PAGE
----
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This first person narrative peppered with words from four different languages and a prominent grandmother character who speaks Korean almost every time she talks, was the 1990 winner of the New Voices, New World contest. Marisol, the protagonist narrates with such open vulnerability that the reader becomes easily attached to the story of her Hawaiian family’s New Year’s eve and her first time making dumplings for the Dumpling Soup, which is the most important first meal of the New Year. I can not say any better than the publisher that “Dumpling Soup is a rich mix of food, language, and customs from many cultures—Korean, Japanese, Chinese, Hawaiian, and haole (Hawaiian for “white”) The distinct traditions and heritage of each culture are not forgotten but play a vital part in this close-knit family’s life.” As cousins, aunts and even the grandmother of various heritages bring their different, ethnically distinct foods, speak their different languages, and use their different recipes and techniques for making dumpling soup to the protagonist’s and then, the grandmother’s home, readers from around the world see the reality of recognizing and loving people with, and for their differences instead of for the ways they are the same.
One of the small details that parents can discuss with their kids is the character Maxie. This is a cousin who the protagonist describes as haole but whose phenotype is Asian. The illustration of this cousin presents a great opportunity to discuss how people think of race and ethnicity differently i.e. how for this Hawaiian family, “white” is Asian, also. Because Marisol tells this story with the joy of participating in a family celebration and the anxiety over participating on a big girl level in that celebration, even as she carries us through the different scenes of the family fun, we never forget that Marisol’s sense of accomplishment and feeling of being valuable within the family depends on the decision her grandmother will make about whether or not to serve the dumplings that Marisol made. Accompanied by emotionally transparent illustrations, this is a beautifully told story that you and your child will enjoy.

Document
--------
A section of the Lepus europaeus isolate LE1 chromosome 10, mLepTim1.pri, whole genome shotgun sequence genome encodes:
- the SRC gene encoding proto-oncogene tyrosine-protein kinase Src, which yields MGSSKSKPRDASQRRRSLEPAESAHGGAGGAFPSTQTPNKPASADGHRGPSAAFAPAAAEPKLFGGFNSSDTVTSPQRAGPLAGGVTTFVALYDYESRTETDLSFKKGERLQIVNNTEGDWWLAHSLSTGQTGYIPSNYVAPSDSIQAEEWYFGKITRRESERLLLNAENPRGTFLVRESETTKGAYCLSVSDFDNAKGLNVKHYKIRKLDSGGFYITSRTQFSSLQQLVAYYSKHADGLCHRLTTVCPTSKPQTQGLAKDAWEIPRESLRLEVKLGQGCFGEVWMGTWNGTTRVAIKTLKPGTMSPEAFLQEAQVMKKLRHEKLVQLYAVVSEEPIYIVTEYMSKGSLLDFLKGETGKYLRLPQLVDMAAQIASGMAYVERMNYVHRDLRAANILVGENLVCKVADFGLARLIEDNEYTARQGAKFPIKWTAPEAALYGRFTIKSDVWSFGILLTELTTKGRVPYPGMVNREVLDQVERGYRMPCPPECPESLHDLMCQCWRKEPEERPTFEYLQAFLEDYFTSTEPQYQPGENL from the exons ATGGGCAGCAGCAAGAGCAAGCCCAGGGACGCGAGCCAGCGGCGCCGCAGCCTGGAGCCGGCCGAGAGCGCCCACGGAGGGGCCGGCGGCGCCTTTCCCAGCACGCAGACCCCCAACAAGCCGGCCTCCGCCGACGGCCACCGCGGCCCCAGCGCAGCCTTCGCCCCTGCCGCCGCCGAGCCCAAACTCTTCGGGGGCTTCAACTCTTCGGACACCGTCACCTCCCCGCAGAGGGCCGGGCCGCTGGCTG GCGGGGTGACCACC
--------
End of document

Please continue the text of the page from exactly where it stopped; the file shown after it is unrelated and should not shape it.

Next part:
Recommendation: Highly Recommended; Ages 4-adult
Reviewer: Omilaju Miranda
Every kid is self-absorbed, wants all their mother’s attention, sees the world through the lens of “mommies and daddies” and tolerates their siblings as much as they have to just to please their mother. So is the reality that many experience and that Russo writes in When Mama Gets Home. Three siblings begin dinner as they eagerly await their mother’s arrival from work, then each of them ambush her with their own agenda before she even has a chance to take off her coat. The mother is a diplomat, finding a way to give each child the attention s/he needs. Although the ten-year-old protagonist has a teenage brother and sister, the protagonist gets the most time with Mama as she needs her for the end of night and bedtime routine. As parents, we always love stories that include the bedtime routine and carry the reader to bed and this one delivers, ending with a “goodnight” tuck in. When Mama Gets Home demonstrates how a family led by a single mother must be a team on which the children are major players and the mother communicates with a strong level of patience in order to make sure each child feels loved and heard.
Recommendation: recommended; ages 3+
Reviewer: Omilaju Miranda